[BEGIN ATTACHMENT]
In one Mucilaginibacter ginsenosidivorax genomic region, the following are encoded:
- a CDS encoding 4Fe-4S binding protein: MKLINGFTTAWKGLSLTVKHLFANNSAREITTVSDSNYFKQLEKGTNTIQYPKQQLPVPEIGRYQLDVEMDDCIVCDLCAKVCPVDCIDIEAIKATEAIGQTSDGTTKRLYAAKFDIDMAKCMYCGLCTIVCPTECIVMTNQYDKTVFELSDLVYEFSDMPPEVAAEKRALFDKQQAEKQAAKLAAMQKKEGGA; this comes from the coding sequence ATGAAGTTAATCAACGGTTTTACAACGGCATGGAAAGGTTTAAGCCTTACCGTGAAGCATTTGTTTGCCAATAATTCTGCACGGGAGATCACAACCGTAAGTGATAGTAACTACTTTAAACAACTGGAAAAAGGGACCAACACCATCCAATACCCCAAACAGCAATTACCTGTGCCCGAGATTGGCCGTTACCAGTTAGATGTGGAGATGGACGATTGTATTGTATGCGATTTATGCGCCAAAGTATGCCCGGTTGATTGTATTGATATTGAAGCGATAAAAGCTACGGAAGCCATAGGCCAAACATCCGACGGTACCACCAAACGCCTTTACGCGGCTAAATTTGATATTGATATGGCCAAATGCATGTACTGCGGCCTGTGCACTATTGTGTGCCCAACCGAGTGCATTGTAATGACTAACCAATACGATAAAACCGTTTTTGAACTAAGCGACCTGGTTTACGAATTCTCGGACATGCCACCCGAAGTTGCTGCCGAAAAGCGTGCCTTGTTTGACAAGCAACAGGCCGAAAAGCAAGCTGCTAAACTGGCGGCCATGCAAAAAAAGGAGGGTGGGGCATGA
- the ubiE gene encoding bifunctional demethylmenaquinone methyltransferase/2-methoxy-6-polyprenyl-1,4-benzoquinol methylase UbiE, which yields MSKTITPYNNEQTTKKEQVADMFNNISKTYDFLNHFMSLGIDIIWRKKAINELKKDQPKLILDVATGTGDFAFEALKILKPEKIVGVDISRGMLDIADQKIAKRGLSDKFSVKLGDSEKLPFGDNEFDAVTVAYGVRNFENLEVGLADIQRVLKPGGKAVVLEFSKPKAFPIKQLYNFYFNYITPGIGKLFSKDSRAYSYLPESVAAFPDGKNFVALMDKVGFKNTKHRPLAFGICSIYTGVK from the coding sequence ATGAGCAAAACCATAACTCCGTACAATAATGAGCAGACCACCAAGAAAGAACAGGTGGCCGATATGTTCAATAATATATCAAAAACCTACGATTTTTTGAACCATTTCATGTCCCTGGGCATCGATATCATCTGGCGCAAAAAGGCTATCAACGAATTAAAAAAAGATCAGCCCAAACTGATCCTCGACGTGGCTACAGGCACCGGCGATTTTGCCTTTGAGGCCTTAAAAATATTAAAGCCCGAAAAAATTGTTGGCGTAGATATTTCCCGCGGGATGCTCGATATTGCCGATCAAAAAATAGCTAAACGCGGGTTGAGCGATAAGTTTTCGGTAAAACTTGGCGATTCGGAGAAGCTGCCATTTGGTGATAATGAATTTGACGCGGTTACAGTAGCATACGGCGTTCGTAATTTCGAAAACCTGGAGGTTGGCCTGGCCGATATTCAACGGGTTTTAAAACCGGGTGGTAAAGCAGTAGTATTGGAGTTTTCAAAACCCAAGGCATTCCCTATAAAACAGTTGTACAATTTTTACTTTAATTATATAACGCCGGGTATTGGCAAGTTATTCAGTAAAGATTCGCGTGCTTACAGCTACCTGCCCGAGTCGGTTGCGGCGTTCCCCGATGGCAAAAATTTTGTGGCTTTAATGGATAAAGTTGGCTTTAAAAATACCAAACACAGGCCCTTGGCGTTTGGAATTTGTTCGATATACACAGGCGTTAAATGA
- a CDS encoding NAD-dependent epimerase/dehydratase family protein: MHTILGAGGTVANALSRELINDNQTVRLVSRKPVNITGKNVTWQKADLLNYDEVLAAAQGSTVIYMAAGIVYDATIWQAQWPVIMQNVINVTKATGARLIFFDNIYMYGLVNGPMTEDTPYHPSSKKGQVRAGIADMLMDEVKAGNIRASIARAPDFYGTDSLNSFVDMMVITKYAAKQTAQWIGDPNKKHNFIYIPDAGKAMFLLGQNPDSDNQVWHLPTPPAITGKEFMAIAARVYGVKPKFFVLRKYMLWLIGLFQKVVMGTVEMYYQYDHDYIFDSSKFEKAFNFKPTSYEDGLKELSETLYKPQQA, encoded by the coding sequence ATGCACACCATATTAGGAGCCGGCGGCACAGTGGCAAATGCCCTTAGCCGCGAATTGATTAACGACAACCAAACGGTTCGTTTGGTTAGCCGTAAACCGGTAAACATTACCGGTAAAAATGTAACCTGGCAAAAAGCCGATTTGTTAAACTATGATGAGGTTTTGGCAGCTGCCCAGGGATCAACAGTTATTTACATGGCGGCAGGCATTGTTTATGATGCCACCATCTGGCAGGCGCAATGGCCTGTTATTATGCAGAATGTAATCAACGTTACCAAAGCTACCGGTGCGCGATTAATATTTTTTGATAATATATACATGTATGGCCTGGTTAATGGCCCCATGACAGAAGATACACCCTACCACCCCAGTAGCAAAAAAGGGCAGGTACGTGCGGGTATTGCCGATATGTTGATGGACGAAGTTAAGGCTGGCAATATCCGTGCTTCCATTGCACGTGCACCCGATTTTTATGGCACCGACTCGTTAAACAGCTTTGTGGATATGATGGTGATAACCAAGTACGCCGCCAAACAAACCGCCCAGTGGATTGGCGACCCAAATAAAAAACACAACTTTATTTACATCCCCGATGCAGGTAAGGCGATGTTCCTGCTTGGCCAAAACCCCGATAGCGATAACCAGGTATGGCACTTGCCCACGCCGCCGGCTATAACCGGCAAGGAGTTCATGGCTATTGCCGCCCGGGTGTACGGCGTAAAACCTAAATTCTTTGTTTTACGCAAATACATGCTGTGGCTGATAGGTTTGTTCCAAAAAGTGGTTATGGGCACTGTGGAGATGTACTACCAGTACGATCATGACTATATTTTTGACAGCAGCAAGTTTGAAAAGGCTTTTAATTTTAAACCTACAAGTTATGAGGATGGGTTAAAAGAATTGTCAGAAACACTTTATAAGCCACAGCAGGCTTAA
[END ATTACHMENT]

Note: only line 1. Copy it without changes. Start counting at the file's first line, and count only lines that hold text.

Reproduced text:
In one Mucilaginibacter ginsenosidivorax genomic region, the following are encoded: